“(The improvements) will prepare you for your career or for any job you are trying to go into,” said Montijo, a senior in the school’s manufacturing pathway. “I don’t think I would be as prepared if I didn’t come to Duncan.”
Nathaniel Martinez said the new and updated facilities will definitely help him expand his knowledge in Duncan’s construction pathway.
“Previously, we were working in little portable classrooms and using the construction site that we already had to do anything that we needed,” said Martinez, a junior. “This new building is going to help us expand out more and attract new students.”
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Return On Investment
There are 1,048 students at Duncan. Amy Idsvoog, Fresno Unified’s interim chief information officer, said the district is hoping the new improvements will help increase enrollment to 1,400 students in the next three to four years.
Seeing the new equipment and taking in the aroma of gas and oil reminded Trustee Veva Islas of the days she spent with her father, who was an agricultural mechanic.
“(My father) would have been so excited to have been a student here,” said Islas, who represents the area in which Duncan is located. “I am excited for those that are going to have the opportunity to come to this program, and just really have a fantastic experience.”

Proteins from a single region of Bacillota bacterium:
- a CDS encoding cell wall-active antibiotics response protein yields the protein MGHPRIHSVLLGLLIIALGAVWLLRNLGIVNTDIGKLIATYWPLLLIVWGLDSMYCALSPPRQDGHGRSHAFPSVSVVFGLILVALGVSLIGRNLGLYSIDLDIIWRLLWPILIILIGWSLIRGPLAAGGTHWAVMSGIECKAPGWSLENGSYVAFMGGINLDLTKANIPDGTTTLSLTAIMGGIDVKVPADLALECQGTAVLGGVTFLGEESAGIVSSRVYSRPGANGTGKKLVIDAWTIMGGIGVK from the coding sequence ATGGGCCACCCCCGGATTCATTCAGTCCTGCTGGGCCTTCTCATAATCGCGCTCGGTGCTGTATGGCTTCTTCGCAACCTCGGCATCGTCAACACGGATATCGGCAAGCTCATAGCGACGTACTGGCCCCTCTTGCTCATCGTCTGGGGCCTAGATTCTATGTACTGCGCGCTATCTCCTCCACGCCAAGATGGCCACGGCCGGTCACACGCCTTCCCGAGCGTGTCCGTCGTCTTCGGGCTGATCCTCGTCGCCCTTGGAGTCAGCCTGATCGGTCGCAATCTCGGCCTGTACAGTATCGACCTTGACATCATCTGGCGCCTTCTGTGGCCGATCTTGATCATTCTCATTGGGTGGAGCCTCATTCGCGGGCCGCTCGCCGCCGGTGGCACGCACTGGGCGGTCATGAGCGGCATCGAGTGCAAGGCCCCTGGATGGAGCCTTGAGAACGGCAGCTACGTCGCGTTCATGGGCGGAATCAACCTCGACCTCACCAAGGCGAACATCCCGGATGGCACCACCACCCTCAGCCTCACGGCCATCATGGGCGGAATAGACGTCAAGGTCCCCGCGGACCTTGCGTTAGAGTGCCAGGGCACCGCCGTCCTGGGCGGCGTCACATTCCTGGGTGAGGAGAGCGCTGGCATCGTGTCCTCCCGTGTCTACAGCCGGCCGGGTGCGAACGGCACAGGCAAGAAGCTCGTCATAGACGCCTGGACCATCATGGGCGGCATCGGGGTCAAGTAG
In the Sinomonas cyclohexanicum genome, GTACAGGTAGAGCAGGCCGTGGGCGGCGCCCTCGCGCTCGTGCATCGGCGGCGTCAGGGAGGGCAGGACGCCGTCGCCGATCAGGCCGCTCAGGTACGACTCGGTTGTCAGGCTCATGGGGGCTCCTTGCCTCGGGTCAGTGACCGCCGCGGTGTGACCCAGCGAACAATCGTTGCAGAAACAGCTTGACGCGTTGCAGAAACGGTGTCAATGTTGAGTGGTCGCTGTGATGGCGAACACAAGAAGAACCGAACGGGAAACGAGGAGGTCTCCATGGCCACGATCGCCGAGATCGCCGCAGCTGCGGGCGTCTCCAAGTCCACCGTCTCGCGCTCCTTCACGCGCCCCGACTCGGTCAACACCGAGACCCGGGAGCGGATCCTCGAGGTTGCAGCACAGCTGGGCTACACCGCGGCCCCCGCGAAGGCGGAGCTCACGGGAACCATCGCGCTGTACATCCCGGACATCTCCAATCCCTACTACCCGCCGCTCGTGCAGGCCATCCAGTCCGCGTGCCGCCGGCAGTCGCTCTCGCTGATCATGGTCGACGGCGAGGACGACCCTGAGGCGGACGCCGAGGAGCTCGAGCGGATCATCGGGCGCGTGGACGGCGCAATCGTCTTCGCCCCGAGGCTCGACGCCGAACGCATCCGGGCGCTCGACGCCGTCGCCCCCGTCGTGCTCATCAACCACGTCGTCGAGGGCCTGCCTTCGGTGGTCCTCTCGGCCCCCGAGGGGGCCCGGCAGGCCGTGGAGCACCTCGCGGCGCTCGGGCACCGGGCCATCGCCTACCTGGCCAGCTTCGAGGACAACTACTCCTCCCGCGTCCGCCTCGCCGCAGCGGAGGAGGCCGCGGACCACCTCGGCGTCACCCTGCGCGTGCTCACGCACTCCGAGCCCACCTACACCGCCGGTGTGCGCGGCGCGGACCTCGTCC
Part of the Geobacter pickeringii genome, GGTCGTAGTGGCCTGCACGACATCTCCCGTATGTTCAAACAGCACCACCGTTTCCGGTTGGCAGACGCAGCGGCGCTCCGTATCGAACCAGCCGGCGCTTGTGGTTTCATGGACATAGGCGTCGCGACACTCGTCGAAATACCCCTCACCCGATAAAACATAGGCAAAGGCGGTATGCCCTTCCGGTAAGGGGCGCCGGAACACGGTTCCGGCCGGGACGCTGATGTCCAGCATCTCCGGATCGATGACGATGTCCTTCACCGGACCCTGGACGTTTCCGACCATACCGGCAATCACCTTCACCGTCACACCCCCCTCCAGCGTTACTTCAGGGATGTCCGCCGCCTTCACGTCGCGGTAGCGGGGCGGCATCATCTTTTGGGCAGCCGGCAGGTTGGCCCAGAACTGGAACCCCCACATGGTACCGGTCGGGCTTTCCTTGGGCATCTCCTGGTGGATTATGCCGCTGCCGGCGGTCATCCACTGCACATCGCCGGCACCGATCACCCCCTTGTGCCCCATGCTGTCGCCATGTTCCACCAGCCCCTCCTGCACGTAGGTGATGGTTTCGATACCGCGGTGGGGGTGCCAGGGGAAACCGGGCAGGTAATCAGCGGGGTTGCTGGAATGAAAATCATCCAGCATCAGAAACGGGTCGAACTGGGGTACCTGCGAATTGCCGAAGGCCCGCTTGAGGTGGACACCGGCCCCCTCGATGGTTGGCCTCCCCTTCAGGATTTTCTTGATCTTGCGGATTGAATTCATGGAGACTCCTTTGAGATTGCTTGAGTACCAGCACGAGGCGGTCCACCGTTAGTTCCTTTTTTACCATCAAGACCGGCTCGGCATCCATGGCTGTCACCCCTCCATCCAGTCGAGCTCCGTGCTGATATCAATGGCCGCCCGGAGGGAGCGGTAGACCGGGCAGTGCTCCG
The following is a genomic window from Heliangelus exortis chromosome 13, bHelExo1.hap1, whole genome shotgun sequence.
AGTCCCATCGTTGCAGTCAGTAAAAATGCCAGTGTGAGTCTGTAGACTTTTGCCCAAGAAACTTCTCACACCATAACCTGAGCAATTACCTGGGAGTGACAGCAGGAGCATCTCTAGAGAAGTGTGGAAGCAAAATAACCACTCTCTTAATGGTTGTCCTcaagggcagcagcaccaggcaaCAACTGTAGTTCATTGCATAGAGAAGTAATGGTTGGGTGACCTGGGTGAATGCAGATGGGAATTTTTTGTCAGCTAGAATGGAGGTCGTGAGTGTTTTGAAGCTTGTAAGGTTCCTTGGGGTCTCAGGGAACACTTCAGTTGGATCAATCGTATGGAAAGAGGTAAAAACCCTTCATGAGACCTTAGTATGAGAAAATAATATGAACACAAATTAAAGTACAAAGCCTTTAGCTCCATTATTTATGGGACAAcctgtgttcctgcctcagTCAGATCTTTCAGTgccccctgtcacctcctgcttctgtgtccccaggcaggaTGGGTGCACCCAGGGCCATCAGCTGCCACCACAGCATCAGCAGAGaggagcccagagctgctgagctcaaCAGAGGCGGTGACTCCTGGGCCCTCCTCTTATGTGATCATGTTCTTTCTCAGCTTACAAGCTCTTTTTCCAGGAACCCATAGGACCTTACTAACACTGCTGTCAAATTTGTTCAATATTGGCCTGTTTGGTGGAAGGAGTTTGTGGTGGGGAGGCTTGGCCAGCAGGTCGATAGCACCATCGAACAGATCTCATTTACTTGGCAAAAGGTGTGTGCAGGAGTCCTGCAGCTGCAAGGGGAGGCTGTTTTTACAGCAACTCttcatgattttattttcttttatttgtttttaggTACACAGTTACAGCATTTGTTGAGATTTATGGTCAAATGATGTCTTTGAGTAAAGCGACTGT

“I think the improvements are incredible. I think we should duplicate it in other areas.” — Brooke Ashjian, former Fresno Unified trustee
With all the new upgrades, Esli Cardenas said she is confident she will develop the skills necessary to land her dream job at Vanir Construction Management.
“It will definitely help me in the future, and hopefully I can start my own private business and build companies and more buildings like what we have here,” said Cardenas, a senior in Duncan’s construction pathway.
Superintendent Bob Nelson said the new facilities at Duncan is about opening doors.
“This is a once-in-a-lifetime opportunity for the city of Fresno and the Central Valley,” Nelson said. “If this is the thing of stuff to come, I am incredibly proud of this start.”
More CTE in the Pipeline
Former Fresno Unified trustee Brooke Ashjian was instrumental in boosting career technical education during his four years on the board. Seeing his vision come to life at Duncan, he said, is satisfying.